Life Review?

Yesterday, I sat on the floor of my office skimming through one of my journals. The other 19 5-subject wide ruled notebooks with 200 sheets lay scattered on the floor around me. Okay, a couple were only 3-subject notebooks. The notebook on my lap spanned from May 2002 to May 2004. I had randomly pulled it from the heap. I didn’t intend to open it but when I did, I was back at the VA in Durham, North Carolina planning to retire early. My husband and I wanted to take a special vacation—Italy for five weeks—staying at a monastery in Venice and a villa in Tuscany. Would the VA give me the time off? Maybe it was best just to retire and enjoy this trip.

I began to journal in the ‘80s when my job proved so stressful that journaling seemed to help me cope. In the ‘90s I began to take myself seriously as a writer. Natalie Goldberg (Wild Mind) and Julia Cameron (The Artist’s Way) touted daily longhand writing to prime the creative pump. I never bought into daily journaling. Over the years there were large gaps between entries in my notebooks.

In the journal I wrote that I had given notice of retirement to the Chief Nurse. Then I wrote questions on the last page. Will we take the Italy trip? Will I continue to write? Tap into my creativity? See more of the grandkids? Finally, I asked: What will the future hold?

That was 18 years ago.

Yes, we did go on an unforgettable 5-week vacation to Italy staying at the Casa Vacanza Madonna delli’Orto in the Cannaregio neighborhood of Venice for a week and later, at the Villa Casa Pavon in Castigline d’Orcia in Tuscany. In a rented Ford station wagon we made day trips to Montalcino, Siena, Assisi and visited the dark, cool altars inside small chapels that dotted the winding roads, stopping along the way at local markets for groceries and wine.

I continued to write, eventually publishing a book about working as a NP in a clinic in Chicago. Most of the stories had already been documented in my journals. 

I took art classes in various media over the years.

Of course, I had discretionary time to enjoy the grandkids.

When I was done reading through the journal, the sun had set, and it was too late for my afternoon walk. However, I felt a sense of comfort in this reminiscent exercise. Or was it a nostalgia trip? Or, as Robert Butler first coined in 1963, did I experience a sort of life review?

Now as I am facing my upcoming 80th birthday, the last question on my journal page still remains: What will the future hold?  I can only hope life still holds many pleasant experiences.

And maybe a trip back to Italy.

Alphabet Challenge: I

I’ve signed onto The Blogging from A to Z April Challenge 2021.

The challenge is to blog the whole alphabet in April and write at least 100 words on a topic that corresponds to the letter of the day.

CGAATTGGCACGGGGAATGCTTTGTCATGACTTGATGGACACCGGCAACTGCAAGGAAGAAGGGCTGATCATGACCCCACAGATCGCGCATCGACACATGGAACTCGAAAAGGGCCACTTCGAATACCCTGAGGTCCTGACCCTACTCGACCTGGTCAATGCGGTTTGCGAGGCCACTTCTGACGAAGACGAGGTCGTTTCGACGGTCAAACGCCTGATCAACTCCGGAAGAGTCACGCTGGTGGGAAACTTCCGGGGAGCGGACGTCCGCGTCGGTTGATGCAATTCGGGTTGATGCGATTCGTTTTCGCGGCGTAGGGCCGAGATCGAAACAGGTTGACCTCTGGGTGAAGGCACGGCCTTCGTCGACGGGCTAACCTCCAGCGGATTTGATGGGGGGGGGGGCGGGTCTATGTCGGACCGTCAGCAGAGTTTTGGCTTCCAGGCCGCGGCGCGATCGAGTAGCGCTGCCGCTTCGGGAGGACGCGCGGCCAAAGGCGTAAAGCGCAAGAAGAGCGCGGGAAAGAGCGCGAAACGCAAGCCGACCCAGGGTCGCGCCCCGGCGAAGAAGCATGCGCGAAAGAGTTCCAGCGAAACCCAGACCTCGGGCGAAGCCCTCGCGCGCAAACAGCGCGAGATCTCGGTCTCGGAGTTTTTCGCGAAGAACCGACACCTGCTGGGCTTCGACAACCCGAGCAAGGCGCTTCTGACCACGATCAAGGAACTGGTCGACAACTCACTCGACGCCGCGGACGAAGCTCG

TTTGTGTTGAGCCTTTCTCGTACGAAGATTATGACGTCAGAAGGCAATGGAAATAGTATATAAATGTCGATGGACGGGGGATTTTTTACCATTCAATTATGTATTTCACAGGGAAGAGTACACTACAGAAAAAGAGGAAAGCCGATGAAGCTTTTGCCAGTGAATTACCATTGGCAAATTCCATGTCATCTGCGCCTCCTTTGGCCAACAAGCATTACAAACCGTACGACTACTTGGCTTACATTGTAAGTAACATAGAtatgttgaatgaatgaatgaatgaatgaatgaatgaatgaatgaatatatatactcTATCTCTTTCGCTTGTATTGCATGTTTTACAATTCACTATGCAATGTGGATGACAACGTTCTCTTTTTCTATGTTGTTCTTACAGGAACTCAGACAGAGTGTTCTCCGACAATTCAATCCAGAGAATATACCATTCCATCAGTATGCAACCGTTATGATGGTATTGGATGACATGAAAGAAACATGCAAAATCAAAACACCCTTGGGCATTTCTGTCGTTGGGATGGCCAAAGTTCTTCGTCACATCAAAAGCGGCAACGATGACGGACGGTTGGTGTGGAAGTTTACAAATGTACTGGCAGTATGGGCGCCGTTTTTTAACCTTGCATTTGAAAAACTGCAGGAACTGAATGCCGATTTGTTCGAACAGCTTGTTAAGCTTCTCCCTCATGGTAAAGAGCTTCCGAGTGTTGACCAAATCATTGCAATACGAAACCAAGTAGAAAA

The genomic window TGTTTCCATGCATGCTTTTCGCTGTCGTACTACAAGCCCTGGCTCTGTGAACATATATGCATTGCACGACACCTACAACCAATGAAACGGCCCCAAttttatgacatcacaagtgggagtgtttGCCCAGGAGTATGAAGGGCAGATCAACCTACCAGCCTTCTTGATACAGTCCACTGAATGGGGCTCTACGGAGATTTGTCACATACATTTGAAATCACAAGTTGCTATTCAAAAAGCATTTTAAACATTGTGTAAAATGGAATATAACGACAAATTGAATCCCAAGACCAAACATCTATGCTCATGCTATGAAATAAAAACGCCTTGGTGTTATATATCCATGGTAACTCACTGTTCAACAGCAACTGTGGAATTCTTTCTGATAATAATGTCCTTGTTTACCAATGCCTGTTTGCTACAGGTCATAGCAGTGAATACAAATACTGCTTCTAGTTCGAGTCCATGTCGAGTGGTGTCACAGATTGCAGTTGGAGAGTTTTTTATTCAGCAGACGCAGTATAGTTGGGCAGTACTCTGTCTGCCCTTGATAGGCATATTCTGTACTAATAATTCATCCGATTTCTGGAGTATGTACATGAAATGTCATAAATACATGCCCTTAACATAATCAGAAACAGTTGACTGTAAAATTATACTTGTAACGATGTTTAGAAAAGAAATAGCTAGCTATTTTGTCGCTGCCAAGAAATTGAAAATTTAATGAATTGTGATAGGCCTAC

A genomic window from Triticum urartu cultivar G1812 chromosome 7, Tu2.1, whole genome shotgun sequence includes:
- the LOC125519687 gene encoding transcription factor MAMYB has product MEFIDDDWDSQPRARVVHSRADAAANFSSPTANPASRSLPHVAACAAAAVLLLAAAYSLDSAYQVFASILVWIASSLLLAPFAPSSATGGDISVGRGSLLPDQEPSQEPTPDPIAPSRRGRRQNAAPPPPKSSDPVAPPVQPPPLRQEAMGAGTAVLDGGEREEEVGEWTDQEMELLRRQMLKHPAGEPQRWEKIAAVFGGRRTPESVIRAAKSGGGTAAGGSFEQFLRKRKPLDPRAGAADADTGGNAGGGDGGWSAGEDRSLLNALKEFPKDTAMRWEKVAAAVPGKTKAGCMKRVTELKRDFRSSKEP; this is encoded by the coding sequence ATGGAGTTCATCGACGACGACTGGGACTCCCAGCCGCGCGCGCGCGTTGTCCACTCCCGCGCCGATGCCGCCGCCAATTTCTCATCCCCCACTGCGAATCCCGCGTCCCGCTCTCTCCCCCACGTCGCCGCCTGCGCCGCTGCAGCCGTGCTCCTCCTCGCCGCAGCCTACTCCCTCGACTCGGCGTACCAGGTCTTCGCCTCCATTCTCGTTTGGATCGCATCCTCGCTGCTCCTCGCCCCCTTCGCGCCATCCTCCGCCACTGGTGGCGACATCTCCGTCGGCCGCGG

Every day, excluding Sundays, I’m blogging about Places I Have Been. The last post will be on Friday, April 30 when I finally focus on the letter Z. 

I: Italy

I retired on September 17, 2004. On October 7th,  my husband, Ernie, and I left for Italy. We joined a tour with another couple, long time friends, exploring Palermo, Rome, Naples and Venice. The final week we rented a car and a villa in Tuscany. A vacation I had dreamed about for years.

Casa Pavon in Castigliore d’Orcia
The villa was once a monastery. Large window in the living room looks out on the valley

Memories:

  • Enjoying breakfast of Italian bread with butter and orange marmalade, tea and fresh pears (when we didn’t visit the café for cappuccino and pastry) 
  • Taking day trips to Siena, Assisi, Montalcino, and near-by villages 
  • Stopping  spontaneously at the roadside churches with varied facades and weathered pews  
  • Dining in the one restaurant in the village where we savored ribollita soup and wild boar
  • Drinking bottles of fabulous Italian wine
  • Watching the green hills and valleys from the living room window while sipping Limoncello in the late afternoon
  • Calling family back in the States from the public phone in the café while groups of Italian men smoked and played cards near-by, drowning out our conversations 
  • Watching the Italian laborers nearby setting up a hot plate to boil water for their spaghetti lunch 
  • Cooking dinner with meats, fish, vegetables and bread from the local markets
  • Loving the slow-paced life, leisurely dinners and magnificent sunsets 

Most of all these memories have, over the years, kept my husband and me connected to our friends who journeyed Italy along with us.

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